María Agui Carter immigrated to the U.S. from Ecuador as a child, grew up an undocumented "Dreamer," and graduated from Harvard University. She is an award-winning filmmaker specializing in visually arresting and complex storytelling as a writer, director and producer. She is an advocate for Latino and social issue filmmakers, and has served as Chair of the National Association of Latino Independent Producers, and of the Filmmaker’s Collaborative. She has been the winner of a Rockefeller, a George Peabody Gardner, and a Warren Fellowship, and has been a visiting scholar/artist at Harvard, Tulane and Brandeis. A working writer, producer and director, her most recent films are No Job For a Woman (Producer), and REBEL (Writer, Producer, Director) touring in 2013/14 on the festival and semi-theatrical circuit and broadcast on national PBS.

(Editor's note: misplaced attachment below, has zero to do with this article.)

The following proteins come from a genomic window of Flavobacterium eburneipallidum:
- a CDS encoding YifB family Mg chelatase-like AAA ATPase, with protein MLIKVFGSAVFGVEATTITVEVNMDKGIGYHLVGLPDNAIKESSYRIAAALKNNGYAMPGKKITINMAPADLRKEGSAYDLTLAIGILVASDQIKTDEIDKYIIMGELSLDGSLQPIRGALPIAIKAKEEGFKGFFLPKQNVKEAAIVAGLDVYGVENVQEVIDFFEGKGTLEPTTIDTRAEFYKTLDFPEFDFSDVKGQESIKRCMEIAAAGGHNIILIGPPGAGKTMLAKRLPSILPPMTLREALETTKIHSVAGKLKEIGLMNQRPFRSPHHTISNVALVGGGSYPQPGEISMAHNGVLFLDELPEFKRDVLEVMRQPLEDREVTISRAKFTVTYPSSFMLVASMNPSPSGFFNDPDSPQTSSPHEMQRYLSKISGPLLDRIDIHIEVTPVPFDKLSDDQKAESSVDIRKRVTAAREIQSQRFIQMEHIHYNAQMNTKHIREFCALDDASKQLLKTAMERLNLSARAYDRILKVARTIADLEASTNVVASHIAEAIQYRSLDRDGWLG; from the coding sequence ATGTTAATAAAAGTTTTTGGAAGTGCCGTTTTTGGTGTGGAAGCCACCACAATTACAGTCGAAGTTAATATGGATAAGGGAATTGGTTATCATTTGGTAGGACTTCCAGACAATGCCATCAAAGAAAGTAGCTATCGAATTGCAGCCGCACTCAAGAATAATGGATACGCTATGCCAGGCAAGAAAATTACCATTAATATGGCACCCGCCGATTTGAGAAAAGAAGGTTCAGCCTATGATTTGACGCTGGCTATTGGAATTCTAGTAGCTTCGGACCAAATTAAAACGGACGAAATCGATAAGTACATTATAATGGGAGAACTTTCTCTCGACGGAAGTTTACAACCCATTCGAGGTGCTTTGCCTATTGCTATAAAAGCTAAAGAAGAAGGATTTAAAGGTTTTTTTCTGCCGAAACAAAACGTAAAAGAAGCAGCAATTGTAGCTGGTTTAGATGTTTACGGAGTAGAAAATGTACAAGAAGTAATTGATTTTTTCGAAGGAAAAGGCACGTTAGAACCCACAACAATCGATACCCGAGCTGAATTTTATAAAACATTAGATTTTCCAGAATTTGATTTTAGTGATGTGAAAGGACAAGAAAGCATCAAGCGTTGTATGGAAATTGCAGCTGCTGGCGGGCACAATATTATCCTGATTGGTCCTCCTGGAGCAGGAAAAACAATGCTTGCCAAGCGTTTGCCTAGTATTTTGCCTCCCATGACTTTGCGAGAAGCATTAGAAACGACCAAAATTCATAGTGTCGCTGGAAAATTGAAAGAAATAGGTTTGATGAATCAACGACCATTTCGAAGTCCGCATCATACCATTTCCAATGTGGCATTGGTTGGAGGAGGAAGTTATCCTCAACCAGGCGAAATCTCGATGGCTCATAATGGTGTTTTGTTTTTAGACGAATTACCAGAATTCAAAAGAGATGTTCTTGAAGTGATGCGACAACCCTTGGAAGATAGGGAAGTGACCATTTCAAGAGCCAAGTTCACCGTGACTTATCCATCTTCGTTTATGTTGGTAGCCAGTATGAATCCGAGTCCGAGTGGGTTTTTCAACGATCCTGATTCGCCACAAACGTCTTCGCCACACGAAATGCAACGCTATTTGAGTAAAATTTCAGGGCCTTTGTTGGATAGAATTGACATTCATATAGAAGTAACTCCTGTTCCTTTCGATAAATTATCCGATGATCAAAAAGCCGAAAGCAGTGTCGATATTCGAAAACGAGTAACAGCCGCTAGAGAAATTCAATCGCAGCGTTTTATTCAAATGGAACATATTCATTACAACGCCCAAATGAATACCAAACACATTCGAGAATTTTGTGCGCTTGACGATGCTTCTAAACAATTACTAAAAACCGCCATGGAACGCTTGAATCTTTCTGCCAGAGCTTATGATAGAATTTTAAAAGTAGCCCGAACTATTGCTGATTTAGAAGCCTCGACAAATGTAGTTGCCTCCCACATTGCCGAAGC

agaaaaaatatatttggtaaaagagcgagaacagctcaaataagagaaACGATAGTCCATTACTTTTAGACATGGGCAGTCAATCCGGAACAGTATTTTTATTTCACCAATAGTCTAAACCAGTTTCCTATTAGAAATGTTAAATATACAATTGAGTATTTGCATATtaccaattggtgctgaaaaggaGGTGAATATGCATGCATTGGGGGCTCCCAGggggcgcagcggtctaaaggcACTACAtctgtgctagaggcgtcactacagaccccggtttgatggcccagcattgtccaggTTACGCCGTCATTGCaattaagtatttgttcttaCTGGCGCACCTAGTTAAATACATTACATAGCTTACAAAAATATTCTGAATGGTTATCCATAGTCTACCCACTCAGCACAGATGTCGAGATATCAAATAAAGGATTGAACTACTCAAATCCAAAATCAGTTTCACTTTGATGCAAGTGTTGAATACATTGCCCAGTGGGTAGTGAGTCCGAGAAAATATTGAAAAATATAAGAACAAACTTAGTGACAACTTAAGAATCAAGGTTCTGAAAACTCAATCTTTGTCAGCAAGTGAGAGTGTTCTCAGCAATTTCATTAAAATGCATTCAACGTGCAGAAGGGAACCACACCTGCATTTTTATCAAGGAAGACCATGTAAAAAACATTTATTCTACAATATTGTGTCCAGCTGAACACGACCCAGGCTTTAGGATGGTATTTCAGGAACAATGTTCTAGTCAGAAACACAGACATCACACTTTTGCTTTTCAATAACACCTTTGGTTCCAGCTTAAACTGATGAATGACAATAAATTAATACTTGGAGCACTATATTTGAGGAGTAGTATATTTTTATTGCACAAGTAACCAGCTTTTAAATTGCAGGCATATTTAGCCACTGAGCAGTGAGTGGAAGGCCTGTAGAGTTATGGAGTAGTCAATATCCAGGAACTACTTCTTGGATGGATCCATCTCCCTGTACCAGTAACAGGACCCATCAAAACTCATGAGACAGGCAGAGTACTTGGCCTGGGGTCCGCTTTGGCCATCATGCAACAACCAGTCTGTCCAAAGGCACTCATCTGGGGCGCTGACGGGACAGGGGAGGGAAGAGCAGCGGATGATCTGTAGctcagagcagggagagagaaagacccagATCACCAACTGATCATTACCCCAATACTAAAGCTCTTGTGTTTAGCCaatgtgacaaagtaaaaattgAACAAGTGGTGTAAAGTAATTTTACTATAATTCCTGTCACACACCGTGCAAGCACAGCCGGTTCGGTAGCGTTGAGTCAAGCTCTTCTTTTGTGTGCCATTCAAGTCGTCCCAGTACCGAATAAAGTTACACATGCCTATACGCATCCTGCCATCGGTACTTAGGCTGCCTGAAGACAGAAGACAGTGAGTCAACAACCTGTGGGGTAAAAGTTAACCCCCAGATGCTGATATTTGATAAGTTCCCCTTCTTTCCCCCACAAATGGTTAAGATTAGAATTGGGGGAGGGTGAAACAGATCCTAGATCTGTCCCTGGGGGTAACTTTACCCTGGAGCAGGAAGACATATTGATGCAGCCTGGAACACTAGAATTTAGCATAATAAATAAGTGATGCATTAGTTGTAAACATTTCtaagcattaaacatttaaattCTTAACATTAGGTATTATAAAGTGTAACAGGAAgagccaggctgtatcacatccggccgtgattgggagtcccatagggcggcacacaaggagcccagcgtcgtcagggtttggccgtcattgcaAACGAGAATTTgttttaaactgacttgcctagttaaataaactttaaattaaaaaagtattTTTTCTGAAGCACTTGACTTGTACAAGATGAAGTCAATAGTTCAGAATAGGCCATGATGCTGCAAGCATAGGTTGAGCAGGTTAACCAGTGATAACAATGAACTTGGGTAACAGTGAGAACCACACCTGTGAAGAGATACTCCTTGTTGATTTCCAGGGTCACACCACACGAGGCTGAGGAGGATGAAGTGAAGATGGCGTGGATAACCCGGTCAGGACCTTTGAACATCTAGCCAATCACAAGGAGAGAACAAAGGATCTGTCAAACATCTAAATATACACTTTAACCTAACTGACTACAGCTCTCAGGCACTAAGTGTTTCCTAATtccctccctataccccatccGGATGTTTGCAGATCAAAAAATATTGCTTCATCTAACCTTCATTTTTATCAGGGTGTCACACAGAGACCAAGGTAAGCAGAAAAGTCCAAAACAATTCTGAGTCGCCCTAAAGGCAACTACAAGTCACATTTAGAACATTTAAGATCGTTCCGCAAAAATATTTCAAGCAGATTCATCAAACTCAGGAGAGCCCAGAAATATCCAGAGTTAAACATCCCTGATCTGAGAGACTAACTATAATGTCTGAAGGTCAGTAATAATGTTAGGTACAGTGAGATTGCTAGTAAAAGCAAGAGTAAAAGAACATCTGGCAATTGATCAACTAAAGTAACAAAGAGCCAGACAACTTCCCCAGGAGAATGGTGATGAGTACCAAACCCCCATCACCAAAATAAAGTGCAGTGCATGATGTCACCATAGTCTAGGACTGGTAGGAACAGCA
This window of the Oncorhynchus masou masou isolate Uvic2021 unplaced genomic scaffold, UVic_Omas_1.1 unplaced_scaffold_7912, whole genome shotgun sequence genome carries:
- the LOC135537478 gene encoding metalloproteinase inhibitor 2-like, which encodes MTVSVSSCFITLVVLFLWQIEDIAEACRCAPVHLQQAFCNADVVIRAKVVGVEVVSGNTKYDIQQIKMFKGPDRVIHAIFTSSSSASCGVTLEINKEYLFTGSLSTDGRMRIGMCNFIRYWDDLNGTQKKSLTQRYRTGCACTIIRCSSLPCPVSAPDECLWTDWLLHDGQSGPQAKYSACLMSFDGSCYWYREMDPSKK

The greatest documentaries grab the viewer and never let go. Documentary is not just the recording of reality, but an author's rendering of reality told in a time-based medium. It is a storyteller's art. How do you approach shooting your story to ensure a smooth edit? What do you look for in your film characters? How do you select the best material to help you craft that tale in interviews and in your filming? How do you structure your story beats for greatest impact in the edit room?